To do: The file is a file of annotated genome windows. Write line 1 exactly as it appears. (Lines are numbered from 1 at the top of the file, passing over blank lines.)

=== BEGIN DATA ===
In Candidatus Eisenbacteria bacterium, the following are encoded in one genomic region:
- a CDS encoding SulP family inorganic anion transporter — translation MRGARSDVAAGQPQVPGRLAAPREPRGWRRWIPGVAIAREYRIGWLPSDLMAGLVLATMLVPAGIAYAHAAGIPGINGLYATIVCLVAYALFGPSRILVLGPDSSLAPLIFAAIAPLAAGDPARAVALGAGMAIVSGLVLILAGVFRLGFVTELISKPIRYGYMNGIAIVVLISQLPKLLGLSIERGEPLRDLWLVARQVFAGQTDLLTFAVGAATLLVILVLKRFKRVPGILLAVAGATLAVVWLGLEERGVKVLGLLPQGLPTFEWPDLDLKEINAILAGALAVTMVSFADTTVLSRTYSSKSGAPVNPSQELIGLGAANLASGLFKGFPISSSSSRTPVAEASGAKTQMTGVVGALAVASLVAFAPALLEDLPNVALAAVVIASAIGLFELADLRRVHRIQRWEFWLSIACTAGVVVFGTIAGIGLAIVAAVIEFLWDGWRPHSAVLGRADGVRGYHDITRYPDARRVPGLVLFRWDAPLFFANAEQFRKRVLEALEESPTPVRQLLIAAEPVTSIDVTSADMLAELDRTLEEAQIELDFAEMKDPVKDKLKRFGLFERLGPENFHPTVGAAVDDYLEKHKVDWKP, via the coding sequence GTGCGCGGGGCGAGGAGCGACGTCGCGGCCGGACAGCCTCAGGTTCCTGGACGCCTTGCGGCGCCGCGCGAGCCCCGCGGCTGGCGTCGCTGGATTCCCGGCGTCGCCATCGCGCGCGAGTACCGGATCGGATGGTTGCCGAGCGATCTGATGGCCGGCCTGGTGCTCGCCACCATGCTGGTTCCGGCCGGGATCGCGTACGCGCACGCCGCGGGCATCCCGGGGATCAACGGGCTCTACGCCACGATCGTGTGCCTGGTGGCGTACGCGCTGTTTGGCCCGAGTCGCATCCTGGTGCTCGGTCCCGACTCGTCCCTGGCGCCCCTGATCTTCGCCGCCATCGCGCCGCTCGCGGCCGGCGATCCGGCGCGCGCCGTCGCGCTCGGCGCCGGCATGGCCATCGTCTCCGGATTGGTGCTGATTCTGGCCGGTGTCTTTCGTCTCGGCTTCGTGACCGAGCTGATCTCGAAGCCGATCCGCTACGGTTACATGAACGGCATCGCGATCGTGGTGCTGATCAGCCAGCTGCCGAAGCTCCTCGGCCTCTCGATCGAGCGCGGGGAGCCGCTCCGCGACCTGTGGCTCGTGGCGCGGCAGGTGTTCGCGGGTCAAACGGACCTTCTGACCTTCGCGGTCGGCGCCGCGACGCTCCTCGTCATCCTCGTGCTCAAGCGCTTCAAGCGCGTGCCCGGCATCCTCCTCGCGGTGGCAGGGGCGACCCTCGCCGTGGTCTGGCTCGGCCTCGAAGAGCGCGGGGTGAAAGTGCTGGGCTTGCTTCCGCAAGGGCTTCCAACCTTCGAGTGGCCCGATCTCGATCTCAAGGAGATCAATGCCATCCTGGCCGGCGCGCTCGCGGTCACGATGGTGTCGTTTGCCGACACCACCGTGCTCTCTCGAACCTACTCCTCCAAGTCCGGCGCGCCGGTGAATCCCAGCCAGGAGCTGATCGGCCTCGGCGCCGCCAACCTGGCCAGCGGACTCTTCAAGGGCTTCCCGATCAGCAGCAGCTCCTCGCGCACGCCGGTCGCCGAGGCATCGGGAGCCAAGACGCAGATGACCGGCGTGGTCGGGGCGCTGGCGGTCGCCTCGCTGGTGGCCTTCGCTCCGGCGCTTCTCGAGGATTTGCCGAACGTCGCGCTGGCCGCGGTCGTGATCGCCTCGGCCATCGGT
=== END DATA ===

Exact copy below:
In Candidatus Eisenbacteria bacterium, the following are encoded in one genomic region: